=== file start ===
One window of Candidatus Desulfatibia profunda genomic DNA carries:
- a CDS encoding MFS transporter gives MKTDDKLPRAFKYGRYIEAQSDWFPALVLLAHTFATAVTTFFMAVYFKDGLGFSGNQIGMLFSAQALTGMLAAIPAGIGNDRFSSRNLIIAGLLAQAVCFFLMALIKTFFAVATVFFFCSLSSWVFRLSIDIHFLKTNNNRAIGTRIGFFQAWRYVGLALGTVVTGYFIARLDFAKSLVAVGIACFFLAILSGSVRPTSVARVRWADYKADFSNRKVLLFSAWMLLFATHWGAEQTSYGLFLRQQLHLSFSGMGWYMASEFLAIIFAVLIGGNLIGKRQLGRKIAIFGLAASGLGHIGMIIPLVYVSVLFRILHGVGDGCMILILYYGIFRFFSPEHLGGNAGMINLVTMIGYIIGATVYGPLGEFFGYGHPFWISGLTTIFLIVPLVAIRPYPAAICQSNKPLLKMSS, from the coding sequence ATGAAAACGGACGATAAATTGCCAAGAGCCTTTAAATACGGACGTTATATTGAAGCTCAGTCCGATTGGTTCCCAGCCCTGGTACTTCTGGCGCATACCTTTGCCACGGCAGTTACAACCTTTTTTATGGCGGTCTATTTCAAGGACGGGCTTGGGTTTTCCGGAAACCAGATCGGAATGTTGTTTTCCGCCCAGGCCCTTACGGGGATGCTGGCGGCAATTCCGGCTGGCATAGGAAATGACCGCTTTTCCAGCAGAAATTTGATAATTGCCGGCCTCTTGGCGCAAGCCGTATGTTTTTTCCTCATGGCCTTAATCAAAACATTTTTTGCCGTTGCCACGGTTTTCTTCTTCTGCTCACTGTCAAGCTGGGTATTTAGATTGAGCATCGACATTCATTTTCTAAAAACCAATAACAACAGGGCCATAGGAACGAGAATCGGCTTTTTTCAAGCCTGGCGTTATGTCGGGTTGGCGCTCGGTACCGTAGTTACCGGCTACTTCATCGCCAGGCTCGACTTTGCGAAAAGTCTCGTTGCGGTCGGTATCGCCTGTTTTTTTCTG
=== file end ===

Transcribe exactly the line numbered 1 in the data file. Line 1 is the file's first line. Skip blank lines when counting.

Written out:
One window of Candidatus Desulfatibia profunda genomic DNA carries: